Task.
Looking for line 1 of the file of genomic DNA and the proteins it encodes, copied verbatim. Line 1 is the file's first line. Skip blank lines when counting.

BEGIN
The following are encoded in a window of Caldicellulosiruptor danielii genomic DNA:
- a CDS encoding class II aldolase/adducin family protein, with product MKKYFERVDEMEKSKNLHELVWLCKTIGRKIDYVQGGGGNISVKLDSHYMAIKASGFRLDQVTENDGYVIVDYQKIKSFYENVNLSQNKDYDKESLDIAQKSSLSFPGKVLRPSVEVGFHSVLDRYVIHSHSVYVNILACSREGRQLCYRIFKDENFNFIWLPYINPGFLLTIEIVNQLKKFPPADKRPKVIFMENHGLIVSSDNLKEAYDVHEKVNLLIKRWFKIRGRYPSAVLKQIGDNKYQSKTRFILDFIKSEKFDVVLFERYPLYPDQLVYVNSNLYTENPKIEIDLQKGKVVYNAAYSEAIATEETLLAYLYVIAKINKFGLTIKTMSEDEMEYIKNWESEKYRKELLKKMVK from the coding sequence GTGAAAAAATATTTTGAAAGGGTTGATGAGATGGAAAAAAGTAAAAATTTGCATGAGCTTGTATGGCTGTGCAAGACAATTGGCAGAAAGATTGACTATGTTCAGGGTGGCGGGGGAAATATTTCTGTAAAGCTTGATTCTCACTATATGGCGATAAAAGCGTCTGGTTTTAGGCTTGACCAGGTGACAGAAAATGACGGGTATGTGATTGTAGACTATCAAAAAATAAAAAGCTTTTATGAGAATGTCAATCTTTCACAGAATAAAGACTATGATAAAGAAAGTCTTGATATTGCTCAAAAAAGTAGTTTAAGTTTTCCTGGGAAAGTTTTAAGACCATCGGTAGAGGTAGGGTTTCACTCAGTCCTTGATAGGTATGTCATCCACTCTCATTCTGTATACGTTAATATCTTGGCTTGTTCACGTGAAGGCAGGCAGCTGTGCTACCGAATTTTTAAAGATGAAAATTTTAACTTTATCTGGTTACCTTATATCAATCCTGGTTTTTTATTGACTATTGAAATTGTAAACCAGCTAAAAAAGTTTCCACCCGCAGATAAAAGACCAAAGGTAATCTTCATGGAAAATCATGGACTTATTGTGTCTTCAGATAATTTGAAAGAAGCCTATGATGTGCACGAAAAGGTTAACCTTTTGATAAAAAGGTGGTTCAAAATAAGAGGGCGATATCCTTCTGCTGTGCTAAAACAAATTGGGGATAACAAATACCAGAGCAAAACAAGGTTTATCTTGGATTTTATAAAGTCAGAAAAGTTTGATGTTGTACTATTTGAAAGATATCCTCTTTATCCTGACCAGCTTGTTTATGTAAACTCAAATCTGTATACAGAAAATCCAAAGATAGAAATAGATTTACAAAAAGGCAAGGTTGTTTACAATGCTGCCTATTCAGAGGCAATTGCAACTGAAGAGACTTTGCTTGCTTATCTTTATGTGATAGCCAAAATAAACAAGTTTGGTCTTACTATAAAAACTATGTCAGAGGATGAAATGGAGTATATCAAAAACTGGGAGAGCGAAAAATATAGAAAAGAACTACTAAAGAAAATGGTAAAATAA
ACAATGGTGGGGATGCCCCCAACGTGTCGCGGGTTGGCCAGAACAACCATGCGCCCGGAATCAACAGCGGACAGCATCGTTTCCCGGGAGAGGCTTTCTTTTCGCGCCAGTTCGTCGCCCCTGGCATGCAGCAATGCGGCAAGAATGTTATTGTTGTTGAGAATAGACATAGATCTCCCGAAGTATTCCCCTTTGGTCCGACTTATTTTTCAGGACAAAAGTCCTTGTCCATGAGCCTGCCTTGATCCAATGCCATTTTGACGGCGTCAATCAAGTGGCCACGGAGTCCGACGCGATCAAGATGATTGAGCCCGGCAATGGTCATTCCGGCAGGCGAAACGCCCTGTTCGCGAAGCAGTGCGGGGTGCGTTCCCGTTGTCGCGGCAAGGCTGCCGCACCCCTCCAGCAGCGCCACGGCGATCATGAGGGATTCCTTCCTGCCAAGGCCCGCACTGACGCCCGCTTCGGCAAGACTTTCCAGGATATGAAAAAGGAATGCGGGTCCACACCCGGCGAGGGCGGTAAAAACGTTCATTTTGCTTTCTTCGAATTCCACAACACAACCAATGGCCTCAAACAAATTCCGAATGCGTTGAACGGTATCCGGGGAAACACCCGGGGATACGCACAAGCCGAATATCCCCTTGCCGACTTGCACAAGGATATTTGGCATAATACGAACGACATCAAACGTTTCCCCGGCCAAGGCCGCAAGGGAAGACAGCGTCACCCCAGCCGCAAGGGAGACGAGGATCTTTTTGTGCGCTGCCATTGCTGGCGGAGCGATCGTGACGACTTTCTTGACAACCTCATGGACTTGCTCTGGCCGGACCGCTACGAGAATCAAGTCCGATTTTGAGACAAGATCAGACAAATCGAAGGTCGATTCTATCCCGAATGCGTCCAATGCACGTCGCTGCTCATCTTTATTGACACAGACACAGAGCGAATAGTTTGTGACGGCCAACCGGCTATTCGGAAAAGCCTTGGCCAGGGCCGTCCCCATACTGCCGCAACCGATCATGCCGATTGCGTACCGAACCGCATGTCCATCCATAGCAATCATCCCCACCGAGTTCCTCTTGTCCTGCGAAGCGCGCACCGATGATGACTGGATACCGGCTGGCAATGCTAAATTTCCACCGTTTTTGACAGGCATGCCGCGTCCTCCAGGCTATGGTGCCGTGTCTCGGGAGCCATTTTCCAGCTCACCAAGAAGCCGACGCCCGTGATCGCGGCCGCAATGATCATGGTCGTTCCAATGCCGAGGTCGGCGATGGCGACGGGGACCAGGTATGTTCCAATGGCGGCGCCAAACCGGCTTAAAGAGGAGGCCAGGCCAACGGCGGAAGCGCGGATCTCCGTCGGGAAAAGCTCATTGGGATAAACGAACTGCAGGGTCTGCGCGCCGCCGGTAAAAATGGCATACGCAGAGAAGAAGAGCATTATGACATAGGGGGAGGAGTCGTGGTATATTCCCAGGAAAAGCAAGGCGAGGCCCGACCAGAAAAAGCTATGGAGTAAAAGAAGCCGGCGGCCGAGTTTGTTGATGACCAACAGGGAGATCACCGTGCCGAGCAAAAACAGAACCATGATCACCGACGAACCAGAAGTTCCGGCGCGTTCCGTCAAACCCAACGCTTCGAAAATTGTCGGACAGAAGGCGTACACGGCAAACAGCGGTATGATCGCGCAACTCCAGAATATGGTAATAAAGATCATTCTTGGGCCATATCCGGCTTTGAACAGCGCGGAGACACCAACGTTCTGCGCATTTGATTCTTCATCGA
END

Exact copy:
The following are encoded in a window of Caldicellulosiruptor danielii genomic DNA: